Interest in customer journey mapping has skyrocketed in recent years.
Today’s podcast interview guest, Ian Williams of UK-based Jericho Consulting, worries that it may just be a fad. That companies are doing it just to say they have, rather than to actually improve anything for the customers.
Seems crazy that companies would invest in a process such as journey mapping without following through. But maybe I shouldn’t be surprised. I’m sure every consultant who’s worked with big organizations has seen money invested, work done, recommendations made, only to have the process stop there.
I suppose as long as they’ve paid the bills it shouldn’t bother me when it happens, but it does. My colleagues and I put a lot of effort into trying to help our clients improve and succeed; it’s not all about the money! But I digress…
According to Williams, companies should start by doing Voice of the Customer (VOC) research to find out what’s really troubling their customers. You can collect this information from:
- your contact center records,
- interviews with customers and others in your target market,
- social media listening.
Then move to journey mapping, focusing first on your most important customer segments. Look at what their actual journeys are, and, based on your research, what their ideal paths would be like.
From there, start mapping out your internal processes to see how they are affecting the customer’s journey. Where are the misalignments with what customers desire?
Don’t Confuse Customer Journey Mapping With Process Mapping
The terms “customer journey mapping” and “process mapping” often get thrown around as though they meant the same thing, but they don’t.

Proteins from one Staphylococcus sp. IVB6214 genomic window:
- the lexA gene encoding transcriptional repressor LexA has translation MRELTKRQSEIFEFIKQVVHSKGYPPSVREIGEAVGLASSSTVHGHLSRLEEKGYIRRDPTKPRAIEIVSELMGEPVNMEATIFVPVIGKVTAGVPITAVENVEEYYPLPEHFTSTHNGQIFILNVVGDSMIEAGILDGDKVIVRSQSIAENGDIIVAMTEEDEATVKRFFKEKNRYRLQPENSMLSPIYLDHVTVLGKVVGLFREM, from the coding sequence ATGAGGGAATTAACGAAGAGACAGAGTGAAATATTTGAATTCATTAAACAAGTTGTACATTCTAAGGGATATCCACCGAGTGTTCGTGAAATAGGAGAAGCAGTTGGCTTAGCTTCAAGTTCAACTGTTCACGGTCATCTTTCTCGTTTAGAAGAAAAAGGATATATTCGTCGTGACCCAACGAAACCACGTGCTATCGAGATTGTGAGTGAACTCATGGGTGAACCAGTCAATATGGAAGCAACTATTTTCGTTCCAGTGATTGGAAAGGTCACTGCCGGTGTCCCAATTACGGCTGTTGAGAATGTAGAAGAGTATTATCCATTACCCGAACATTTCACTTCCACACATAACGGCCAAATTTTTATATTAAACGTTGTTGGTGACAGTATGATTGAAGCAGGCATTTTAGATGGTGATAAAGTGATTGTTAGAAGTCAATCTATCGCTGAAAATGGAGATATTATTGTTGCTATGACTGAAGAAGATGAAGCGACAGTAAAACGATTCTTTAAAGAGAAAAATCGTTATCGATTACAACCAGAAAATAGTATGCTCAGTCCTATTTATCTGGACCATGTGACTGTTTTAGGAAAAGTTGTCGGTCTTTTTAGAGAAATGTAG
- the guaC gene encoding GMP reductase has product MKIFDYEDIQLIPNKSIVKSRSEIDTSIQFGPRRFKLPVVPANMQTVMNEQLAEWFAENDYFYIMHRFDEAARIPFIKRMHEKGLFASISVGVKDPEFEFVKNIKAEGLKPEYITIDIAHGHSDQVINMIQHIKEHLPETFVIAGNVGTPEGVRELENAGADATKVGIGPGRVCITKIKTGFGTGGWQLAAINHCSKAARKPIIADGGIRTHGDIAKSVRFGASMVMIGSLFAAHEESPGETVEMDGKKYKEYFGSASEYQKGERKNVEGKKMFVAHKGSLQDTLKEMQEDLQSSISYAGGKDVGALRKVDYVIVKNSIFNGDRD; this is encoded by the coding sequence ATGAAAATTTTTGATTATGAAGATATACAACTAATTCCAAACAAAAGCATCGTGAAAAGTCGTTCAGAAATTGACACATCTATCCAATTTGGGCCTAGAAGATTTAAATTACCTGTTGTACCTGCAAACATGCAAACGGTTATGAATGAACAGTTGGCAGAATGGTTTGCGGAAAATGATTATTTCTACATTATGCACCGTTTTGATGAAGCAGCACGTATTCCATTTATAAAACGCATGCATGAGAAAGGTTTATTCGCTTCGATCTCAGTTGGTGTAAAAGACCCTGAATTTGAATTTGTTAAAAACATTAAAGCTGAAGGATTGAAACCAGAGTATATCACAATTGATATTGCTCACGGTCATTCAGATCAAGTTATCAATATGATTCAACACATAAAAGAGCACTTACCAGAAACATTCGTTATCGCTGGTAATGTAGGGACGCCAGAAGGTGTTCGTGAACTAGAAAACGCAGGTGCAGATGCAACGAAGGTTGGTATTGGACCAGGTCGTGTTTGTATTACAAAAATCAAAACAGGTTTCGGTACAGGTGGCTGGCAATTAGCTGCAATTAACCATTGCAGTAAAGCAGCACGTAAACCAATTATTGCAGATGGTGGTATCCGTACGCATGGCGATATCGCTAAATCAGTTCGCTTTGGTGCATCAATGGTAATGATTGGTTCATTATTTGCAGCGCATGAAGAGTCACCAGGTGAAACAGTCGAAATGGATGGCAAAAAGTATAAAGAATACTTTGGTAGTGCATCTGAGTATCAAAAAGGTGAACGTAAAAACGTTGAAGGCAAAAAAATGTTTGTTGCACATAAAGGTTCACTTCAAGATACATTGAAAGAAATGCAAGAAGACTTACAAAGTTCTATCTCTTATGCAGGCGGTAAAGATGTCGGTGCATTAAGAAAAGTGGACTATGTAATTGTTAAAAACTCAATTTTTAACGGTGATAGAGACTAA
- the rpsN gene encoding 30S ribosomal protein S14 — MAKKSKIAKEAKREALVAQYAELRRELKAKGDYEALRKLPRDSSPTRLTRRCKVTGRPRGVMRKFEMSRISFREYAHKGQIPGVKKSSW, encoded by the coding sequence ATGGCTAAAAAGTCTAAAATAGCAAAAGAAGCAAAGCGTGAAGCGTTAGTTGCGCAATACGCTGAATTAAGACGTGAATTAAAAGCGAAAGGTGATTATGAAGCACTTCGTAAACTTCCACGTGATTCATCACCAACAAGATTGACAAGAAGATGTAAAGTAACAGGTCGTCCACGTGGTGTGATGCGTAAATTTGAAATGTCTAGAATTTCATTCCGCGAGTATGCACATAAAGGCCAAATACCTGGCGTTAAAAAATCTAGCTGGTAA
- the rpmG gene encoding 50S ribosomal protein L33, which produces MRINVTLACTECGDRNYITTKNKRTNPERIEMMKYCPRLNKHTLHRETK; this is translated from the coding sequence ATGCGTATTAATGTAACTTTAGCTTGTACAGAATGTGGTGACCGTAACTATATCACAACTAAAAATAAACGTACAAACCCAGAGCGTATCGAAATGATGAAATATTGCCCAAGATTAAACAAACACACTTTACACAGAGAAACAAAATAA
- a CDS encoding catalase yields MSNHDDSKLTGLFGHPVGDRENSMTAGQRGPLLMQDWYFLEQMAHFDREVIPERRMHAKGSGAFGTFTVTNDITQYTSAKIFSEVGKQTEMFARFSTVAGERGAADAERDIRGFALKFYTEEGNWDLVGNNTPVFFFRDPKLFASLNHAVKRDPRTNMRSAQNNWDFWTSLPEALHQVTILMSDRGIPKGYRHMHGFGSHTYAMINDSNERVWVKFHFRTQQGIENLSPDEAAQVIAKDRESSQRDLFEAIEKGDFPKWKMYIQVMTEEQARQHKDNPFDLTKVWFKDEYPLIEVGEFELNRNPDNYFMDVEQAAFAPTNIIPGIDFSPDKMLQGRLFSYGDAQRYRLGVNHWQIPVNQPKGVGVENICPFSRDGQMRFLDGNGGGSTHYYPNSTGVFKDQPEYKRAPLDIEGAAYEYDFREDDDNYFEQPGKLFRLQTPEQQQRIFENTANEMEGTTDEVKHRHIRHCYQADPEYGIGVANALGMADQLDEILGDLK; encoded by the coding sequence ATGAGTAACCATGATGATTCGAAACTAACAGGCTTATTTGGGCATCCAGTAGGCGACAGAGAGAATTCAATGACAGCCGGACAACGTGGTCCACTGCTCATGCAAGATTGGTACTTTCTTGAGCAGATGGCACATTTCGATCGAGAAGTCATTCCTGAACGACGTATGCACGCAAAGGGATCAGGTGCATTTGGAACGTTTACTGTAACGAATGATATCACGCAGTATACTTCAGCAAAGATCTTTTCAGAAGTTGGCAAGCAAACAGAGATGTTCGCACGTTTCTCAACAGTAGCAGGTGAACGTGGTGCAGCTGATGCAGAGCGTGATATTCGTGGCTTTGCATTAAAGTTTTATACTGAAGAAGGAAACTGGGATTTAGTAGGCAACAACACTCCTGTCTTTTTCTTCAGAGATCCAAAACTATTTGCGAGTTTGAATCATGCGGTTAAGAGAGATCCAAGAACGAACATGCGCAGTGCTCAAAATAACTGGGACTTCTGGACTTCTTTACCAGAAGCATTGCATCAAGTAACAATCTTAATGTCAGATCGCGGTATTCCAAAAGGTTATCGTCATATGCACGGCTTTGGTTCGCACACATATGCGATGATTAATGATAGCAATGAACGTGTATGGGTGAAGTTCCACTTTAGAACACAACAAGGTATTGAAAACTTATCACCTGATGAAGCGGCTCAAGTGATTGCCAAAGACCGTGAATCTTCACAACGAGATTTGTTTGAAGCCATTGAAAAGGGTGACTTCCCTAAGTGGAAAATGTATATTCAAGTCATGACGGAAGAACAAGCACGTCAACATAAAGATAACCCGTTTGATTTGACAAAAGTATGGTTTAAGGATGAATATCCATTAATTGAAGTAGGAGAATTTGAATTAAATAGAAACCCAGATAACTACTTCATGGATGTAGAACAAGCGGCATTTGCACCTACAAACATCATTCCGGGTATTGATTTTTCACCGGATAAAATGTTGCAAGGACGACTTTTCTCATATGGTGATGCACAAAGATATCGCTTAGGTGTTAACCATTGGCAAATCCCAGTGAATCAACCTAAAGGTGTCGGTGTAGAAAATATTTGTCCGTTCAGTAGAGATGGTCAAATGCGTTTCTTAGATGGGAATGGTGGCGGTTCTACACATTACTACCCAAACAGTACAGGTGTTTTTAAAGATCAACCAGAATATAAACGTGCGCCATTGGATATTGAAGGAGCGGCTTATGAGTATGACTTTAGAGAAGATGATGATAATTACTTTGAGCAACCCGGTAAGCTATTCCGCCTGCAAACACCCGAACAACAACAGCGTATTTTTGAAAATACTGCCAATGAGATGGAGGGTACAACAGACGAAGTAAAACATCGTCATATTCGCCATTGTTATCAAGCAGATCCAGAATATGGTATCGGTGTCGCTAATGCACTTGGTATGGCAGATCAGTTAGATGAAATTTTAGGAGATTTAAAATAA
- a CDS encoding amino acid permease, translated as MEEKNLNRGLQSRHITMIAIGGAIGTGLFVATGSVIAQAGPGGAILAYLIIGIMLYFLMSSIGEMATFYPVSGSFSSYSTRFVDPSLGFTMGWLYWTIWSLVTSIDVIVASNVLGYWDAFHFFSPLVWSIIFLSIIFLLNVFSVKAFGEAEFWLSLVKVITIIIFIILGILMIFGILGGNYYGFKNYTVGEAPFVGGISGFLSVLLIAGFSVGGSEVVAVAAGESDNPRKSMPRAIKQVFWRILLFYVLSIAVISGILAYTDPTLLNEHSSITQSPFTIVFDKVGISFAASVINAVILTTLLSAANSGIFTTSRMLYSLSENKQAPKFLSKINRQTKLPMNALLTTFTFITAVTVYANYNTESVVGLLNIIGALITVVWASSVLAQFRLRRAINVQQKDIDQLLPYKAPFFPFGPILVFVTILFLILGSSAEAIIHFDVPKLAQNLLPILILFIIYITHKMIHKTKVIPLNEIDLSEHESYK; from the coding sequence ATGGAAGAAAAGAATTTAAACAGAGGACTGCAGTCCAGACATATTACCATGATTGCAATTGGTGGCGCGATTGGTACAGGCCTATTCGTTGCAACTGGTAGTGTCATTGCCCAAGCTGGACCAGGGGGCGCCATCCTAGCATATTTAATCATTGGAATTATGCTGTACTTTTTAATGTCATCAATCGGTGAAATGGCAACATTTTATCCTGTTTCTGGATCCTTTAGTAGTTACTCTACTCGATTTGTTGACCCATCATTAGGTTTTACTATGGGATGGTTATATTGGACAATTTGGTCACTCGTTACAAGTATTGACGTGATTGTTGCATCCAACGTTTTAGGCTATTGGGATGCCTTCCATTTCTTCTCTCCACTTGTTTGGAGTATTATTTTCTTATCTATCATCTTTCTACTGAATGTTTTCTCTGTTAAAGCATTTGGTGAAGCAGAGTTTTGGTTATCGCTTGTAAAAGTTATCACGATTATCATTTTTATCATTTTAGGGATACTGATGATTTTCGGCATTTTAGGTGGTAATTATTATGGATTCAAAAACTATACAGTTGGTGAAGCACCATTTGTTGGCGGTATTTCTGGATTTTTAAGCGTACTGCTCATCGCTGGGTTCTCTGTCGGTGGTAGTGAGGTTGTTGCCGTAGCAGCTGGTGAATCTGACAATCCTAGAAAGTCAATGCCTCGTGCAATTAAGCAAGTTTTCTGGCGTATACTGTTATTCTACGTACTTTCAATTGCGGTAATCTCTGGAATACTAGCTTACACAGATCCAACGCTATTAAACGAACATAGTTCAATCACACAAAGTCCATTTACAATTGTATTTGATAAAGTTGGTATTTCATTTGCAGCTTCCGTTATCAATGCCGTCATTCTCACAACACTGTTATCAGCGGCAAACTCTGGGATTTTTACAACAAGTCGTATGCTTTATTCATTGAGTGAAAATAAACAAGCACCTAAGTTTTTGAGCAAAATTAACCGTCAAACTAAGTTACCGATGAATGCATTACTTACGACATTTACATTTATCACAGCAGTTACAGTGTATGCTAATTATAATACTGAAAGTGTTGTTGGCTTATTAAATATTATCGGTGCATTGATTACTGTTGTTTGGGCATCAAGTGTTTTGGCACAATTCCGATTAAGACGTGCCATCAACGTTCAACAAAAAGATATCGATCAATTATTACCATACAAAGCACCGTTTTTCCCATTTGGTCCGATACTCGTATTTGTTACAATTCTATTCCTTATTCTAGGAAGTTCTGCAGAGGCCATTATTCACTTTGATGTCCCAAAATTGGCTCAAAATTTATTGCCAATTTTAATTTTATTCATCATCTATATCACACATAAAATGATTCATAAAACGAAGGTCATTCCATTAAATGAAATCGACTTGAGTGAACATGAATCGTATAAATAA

Customer journey mapping takes the customer’s point of view. What do they experience from the time they start thinking about using a product or service like yours, all the way through to the post-sale service, support, and possible future purchases.
Process mapping, on the other hand, looks at what’s going on inside your organization.
The problem if you start with process mapping is that you won’t see the frustrations your processes may be causing customers. So while you might make things more efficient internally, you may well lose sales and goodwill.
Once you know what the customer’s ideal journey is start examining your processes to find out how to streamline them so that not only will you have happier customers, you will be more efficient and cost effective.
That’s the great thing about customer experience process improvement: it can increase sales AND lower costs! Cool!
Customer Journey Mapping: Where’s The Customer In All Of This? (Image courtesy of integrationtraining.co.uk)